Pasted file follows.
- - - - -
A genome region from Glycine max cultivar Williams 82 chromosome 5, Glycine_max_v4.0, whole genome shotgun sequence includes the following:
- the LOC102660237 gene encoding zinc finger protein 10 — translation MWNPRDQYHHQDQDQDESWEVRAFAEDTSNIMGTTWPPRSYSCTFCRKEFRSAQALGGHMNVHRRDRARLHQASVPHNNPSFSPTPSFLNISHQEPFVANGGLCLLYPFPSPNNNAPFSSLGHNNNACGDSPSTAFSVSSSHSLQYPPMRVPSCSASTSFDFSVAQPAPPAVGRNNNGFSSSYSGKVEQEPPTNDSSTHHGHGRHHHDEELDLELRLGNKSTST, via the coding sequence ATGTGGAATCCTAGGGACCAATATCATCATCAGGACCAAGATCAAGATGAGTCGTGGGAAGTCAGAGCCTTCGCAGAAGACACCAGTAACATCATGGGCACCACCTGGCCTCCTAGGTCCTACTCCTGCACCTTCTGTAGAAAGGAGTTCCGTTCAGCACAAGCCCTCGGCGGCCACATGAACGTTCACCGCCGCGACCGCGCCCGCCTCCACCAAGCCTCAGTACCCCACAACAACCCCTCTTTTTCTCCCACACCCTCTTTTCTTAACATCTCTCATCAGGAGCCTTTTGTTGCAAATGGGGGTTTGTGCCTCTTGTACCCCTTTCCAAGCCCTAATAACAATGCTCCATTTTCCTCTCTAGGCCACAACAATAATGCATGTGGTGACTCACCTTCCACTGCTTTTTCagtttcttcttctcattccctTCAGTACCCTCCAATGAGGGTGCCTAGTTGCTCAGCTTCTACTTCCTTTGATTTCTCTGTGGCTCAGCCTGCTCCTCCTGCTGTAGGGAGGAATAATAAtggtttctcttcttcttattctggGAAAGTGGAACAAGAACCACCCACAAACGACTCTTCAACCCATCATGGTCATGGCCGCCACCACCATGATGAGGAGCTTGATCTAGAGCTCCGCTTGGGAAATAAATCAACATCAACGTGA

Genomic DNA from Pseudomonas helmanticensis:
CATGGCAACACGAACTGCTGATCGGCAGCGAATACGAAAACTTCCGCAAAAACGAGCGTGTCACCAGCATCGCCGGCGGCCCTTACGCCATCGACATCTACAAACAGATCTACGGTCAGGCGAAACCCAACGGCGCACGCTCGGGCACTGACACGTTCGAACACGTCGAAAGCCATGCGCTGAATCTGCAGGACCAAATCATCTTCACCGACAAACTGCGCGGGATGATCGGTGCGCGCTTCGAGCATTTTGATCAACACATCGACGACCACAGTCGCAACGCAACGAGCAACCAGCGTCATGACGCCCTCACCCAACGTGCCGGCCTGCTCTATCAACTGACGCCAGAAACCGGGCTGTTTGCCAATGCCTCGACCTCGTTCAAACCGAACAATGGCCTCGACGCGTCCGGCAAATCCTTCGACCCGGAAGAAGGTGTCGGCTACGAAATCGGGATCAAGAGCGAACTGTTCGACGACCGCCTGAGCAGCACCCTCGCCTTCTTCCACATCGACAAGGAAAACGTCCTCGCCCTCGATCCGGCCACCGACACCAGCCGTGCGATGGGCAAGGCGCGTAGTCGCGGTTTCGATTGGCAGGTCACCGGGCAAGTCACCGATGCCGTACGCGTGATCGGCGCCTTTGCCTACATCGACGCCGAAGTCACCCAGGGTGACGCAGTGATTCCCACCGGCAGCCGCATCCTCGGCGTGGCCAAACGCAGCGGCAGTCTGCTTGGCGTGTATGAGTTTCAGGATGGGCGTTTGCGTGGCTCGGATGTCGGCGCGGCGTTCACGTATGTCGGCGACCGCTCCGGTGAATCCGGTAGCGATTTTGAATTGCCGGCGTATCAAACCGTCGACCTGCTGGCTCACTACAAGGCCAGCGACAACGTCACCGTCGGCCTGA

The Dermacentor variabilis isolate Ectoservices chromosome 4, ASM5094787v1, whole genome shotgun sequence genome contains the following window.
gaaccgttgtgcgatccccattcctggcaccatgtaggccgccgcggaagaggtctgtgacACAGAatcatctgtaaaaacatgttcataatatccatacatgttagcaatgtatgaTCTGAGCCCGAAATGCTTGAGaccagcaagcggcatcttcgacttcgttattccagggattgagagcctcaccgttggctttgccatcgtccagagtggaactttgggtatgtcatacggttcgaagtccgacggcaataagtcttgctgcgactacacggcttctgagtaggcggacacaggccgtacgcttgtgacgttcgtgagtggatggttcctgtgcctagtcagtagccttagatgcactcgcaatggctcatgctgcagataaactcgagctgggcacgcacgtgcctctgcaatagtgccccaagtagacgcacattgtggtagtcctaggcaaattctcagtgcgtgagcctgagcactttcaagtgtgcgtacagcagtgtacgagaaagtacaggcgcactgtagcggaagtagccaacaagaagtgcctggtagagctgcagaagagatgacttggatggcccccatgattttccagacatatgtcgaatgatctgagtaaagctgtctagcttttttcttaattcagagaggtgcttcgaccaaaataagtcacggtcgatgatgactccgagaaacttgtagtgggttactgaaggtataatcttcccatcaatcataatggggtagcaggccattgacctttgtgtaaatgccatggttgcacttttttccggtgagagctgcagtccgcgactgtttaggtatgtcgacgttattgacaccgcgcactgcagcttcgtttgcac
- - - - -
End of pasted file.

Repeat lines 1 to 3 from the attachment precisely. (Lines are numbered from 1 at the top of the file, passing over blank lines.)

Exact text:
A genome region from Glycine max cultivar Williams 82 chromosome 5, Glycine_max_v4.0, whole genome shotgun sequence includes the following:
- the LOC102660237 gene encoding zinc finger protein 10 — translation MWNPRDQYHHQDQDQDESWEVRAFAEDTSNIMGTTWPPRSYSCTFCRKEFRSAQALGGHMNVHRRDRARLHQASVPHNNPSFSPTPSFLNISHQEPFVANGGLCLLYPFPSPNNNAPFSSLGHNNNACGDSPSTAFSVSSSHSLQYPPMRVPSCSASTSFDFSVAQPAPPAVGRNNNGFSSSYSGKVEQEPPTNDSSTHHGHGRHHHDEELDLELRLGNKSTST, via the coding sequence ATGTGGAATCCTAGGGACCAATATCATCATCAGGACCAAGATCAAGATGAGTCGTGGGAAGTCAGAGCCTTCGCAGAAGACACCAGTAACATCATGGGCACCACCTGGCCTCCTAGGTCCTACTCCTGCACCTTCTGTAGAAAGGAGTTCCGTTCAGCACAAGCCCTCGGCGGCCACATGAACGTTCACCGCCGCGACCGCGCCCGCCTCCACCAAGCCTCAGTACCCCACAACAACCCCTCTTTTTCTCCCACACCCTCTTTTCTTAACATCTCTCATCAGGAGCCTTTTGTTGCAAATGGGGGTTTGTGCCTCTTGTACCCCTTTCCAAGCCCTAATAACAATGCTCCATTTTCCTCTCTAGGCCACAACAATAATGCATGTGGTGACTCACCTTCCACTGCTTTTTCagtttcttcttctcattccctTCAGTACCCTCCAATGAGGGTGCCTAGTTGCTCAGCTTCTACTTCCTTTGATTTCTCTGTGGCTCAGCCTGCTCCTCCTGCTGTAGGGAGGAATAATAAtggtttctcttcttcttattctggGAAAGTGGAACAAGAACCACCCACAAACGACTCTTCAACCCATCATGGTCATGGCCGCCACCACCATGATGAGGAGCTTGATCTAGAGCTCCGCTTGGGAAATAAATCAACATCAACGTGA

Genomic DNA from Pseudomonas helmanticensis: